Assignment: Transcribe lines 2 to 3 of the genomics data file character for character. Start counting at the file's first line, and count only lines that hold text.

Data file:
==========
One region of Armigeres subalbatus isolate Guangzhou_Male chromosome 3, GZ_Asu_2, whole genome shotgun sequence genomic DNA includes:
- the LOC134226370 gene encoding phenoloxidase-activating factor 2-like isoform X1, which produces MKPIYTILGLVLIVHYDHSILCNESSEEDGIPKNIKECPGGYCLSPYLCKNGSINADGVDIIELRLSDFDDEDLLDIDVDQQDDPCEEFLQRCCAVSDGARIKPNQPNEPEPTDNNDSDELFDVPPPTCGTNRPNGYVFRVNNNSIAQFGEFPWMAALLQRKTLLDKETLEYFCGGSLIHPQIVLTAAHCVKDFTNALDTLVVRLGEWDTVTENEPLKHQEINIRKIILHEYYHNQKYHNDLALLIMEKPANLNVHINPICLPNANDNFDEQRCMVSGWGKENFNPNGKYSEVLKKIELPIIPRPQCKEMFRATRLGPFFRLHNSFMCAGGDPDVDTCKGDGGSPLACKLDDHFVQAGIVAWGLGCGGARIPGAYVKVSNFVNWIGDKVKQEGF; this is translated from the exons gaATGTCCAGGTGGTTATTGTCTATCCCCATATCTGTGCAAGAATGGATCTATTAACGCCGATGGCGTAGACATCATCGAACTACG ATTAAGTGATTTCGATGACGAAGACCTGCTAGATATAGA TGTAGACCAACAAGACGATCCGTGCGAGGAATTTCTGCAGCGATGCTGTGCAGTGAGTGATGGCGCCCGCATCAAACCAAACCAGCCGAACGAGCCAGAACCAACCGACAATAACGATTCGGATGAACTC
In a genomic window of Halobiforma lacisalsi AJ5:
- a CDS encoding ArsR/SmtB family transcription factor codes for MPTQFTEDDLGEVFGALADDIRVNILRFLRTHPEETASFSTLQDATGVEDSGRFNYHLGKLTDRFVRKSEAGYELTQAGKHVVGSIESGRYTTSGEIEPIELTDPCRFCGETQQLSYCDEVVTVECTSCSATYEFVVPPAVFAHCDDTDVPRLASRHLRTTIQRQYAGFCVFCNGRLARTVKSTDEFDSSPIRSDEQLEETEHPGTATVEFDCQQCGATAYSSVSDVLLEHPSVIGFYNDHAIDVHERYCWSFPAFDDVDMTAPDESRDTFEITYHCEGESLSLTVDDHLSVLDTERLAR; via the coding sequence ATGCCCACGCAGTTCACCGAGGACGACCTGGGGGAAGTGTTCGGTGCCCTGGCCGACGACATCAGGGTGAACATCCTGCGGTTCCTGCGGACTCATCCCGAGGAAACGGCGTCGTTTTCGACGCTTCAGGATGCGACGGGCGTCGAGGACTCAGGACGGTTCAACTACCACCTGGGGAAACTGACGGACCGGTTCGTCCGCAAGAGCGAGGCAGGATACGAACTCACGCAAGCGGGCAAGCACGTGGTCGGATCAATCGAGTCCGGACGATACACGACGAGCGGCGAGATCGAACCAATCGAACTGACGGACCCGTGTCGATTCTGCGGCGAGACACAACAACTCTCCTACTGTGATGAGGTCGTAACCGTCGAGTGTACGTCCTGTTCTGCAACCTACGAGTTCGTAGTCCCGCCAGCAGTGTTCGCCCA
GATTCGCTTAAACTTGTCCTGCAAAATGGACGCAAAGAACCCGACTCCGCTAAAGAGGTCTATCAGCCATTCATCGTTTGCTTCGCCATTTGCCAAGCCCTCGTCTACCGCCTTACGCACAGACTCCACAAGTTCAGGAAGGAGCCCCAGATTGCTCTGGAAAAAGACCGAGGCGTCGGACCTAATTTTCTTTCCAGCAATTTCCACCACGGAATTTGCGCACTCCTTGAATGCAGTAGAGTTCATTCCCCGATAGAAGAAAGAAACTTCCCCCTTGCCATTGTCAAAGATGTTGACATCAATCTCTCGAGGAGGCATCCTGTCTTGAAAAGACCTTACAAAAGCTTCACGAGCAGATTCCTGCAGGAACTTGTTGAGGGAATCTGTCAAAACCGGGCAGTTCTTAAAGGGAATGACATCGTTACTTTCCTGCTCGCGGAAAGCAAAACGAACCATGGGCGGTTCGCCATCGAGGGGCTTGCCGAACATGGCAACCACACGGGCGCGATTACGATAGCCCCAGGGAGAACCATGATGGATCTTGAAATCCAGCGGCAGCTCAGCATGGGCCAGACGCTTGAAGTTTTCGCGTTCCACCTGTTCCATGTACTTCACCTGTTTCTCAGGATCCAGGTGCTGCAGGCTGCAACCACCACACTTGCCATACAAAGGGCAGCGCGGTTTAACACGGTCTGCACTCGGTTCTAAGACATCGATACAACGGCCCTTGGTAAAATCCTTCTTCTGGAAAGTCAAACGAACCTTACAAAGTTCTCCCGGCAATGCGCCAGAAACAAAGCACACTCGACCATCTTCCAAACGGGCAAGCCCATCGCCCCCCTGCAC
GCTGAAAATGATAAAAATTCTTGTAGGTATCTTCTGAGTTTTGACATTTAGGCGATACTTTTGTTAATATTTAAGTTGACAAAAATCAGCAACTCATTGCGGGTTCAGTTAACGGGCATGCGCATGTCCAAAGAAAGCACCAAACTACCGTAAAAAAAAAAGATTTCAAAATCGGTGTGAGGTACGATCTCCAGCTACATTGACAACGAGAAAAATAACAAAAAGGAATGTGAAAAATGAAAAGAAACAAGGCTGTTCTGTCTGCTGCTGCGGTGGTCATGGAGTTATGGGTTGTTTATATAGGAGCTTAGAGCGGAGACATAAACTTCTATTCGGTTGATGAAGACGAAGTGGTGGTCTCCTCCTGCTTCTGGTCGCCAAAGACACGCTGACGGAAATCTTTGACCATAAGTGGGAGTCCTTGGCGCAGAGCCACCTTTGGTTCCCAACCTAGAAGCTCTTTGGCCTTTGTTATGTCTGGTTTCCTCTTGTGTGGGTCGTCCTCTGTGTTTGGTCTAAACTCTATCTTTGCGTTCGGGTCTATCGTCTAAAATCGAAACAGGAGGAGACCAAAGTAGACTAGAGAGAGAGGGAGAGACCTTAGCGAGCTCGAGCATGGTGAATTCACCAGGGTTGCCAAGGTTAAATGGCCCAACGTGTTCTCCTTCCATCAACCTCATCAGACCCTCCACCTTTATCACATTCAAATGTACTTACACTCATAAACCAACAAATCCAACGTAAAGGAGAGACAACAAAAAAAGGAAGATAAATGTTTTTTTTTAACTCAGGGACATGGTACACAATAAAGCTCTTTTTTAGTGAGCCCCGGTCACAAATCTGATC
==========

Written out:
- the LOC134226370 gene encoding phenoloxidase-activating factor 2-like isoform X1, which produces MKPIYTILGLVLIVHYDHSILCNESSEEDGIPKNIKECPGGYCLSPYLCKNGSINADGVDIIELRLSDFDDEDLLDIDVDQQDDPCEEFLQRCCAVSDGARIKPNQPNEPEPTDNNDSDELFDVPPPTCGTNRPNGYVFRVNNNSIAQFGEFPWMAALLQRKTLLDKETLEYFCGGSLIHPQIVLTAAHCVKDFTNALDTLVVRLGEWDTVTENEPLKHQEINIRKIILHEYYHNQKYHNDLALLIMEKPANLNVHINPICLPNANDNFDEQRCMVSGWGKENFNPNGKYSEVLKKIELPIIPRPQCKEMFRATRLGPFFRLHNSFMCAGGDPDVDTCKGDGGSPLACKLDDHFVQAGIVAWGLGCGGARIPGAYVKVSNFVNWIGDKVKQEGF; this is translated from the exons gaATGTCCAGGTGGTTATTGTCTATCCCCATATCTGTGCAAGAATGGATCTATTAACGCCGATGGCGTAGACATCATCGAACTACG ATTAAGTGATTTCGATGACGAAGACCTGCTAGATATAGA TGTAGACCAACAAGACGATCCGTGCGAGGAATTTCTGCAGCGATGCTGTGCAGTGAGTGATGGCGCCCGCATCAAACCAAACCAGCCGAACGAGCCAGAACCAACCGACAATAACGATTCGGATGAACTC
In a genomic window of Halobiforma lacisalsi AJ5: